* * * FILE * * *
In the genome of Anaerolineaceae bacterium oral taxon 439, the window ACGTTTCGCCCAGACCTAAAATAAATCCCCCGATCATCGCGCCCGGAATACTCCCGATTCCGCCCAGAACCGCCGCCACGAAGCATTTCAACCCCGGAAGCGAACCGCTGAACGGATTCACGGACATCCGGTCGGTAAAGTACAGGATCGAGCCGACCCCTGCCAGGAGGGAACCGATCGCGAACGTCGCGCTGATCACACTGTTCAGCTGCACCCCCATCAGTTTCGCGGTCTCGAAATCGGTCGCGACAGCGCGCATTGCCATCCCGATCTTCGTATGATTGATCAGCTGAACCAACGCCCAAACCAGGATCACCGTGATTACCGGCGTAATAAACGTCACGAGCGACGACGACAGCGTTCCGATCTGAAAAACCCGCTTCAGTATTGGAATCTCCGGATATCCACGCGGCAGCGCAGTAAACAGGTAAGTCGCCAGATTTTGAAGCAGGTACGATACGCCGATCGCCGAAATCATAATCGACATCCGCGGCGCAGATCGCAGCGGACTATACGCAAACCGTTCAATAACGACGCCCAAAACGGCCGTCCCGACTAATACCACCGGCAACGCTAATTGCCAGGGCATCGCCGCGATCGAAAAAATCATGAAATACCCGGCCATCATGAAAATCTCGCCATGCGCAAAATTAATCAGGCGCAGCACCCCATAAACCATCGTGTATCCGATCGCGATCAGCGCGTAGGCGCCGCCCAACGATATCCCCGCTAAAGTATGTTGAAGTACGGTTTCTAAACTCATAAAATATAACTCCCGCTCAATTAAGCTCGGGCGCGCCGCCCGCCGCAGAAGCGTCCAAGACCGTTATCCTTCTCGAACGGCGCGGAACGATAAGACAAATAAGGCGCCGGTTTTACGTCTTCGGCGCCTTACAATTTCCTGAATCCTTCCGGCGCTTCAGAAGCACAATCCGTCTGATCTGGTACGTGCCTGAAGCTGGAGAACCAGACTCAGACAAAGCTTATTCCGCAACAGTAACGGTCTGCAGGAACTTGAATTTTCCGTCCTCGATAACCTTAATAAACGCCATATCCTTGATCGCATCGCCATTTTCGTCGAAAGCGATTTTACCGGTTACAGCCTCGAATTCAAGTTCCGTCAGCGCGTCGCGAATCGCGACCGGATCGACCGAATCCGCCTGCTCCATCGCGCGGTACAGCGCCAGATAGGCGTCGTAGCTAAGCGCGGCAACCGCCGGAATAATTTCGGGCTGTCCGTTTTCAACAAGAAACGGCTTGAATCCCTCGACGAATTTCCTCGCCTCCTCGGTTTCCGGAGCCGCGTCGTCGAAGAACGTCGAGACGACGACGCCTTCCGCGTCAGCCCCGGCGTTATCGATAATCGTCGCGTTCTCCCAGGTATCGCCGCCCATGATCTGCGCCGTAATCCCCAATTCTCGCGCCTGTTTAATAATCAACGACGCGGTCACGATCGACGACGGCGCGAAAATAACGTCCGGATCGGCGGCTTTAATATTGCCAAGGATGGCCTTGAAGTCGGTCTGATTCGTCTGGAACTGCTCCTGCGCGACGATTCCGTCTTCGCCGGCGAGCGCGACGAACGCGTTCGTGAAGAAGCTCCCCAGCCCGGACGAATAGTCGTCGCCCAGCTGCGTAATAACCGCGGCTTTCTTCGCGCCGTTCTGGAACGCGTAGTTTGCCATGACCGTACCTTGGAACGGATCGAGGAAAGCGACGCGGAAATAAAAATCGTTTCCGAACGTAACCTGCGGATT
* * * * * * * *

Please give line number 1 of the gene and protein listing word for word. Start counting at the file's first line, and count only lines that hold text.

In the genome of Anaerolineaceae bacterium oral taxon 439, the window ACGTTTCGCCCAGACCTAAAATAAATCCCCCGATCATCGCGCCCGGAATACTCCCGATTCCGCCCAGAACCGCCGCCACGAAGCATTTCAACCCCGGAAGCGAACCGCTGAACGGATTCACGGACATCCGGTCGGTAAAGTACAGGATCGAGCCGACCCCTGCCAGGAGGGAACCGATCGCGAACGTCGCGCTGATCACACTGTTCAGCTGCACCCCCATCAGTTTCGCGGTCTCGAAATCGGTCGCGACAGCGCGCATTGCCATCCCGATCTTCGTATGATTGATCAGCTGAACCAACGCCCAAACCAGGATCACCGTGATTACCGGCGTAATAAACGTCACGAGCGACGACGACAGCGTTCCGATCTGAAAAACCCGCTTCAGTATTGGAATCTCCGGATATCCACGCGGCAGCGCAGTAAACAGGTAAGTCGCCAGATTTTGAAGCAGGTACGATACGCCGATCGCCGAAATCATAATCGACATCCGCGGCGCAGATCGCAGCGGACTATACGCAAACCGTTCAATAACGACGCCCAAAACGGCCGTCCCGACTAATACCACCGGCAACGCTAATTGCCAGGGCATCGCCGCGATCGAAAAAATCATGAAATACCCGGCCATCATGAAAATCTCGCCATGCGCAAAATTAATCAGGCGCAGCACCCCATAAACCATCGTGTATCCGATCGCGATCAGCGCGTAGGCGCCGCCCAACGATATCCCCGCTAAAGTATGTTGAAGTACGGTTTCTAAACTCATAAAATATAACTCCCGCTCAATTAAGCTCGGGCGCGCCGCCCGCCGCAGAAGCGTCCAAGACCGTTATCCTTCTCGAACGGCGCGGAACGATAAGACAAATAAGGCGCCGGTTTTACGTCTTCGGCGCCTTACAATTTCCTGAATCCTTCCGGCGCTTCAGAAGCACAATCCGTCTGATCTGGTACGTGCCTGAAGCTGGAGAACCAGACTCAGACAAAGCTTATTCCGCAACAGTAACGGTCTGCAGGAACTTGAATTTTCCGTCCTCGATAACCTTAATAAACGCCATATCCTTGATCGCATCGCCATTTTCGTCGAAAGCGATTTTACCGGTTACAGCCTCGAATTCAAGTTCCGTCAGCGCGTCGCGAATCGCGACCGGATCGACCGAATCCGCCTGCTCCATCGCGCGGTACAGCGCCAGATAGGCGTCGTAGCTAAGCGCGGCAACCGCCGGAATAATTTCGGGCTGTCCGTTTTCAACAAGAAACGGCTTGAATCCCTCGACGAATTTCCTCGCCTCCTCGGTTTCCGGAGCCGCGTCGTCGAAGAACGTCGAGACGACGACGCCTTCCGCGTCAGCCCCGGCGTTATCGATAATCGTCGCGTTCTCCCAGGTATCGCCGCCCATGATCTGCGCCGTAATCCCCAATTCTCGCGCCTGTTTAATAATCAACGACGCGGTCACGATCGACGACGGCGCGAAAATAACGTCCGGATCGGCGGCTTTAATATTGCCAAGGATGGCCTTGAAGTCGGTCTGATTCGTCTGGAACTGCTCCTGCGCGACGATTCCGTCTTCGCCGGCGAGCGCGACGAACGCGTTCGTGAAGAAGCTCCCCAGCCCGGACGAATAGTCGTCGCCCAGCTGCGTAATAACCGCGGCTTTCTTCGCGCCGTTCTGGAACGCGTAGTTTGCCATGACCGTACCTTGGAACGGATCGAGGAAAGCGACGCGGAAATAAAAATCGTTTCCGAACGTAACCTGCGGATT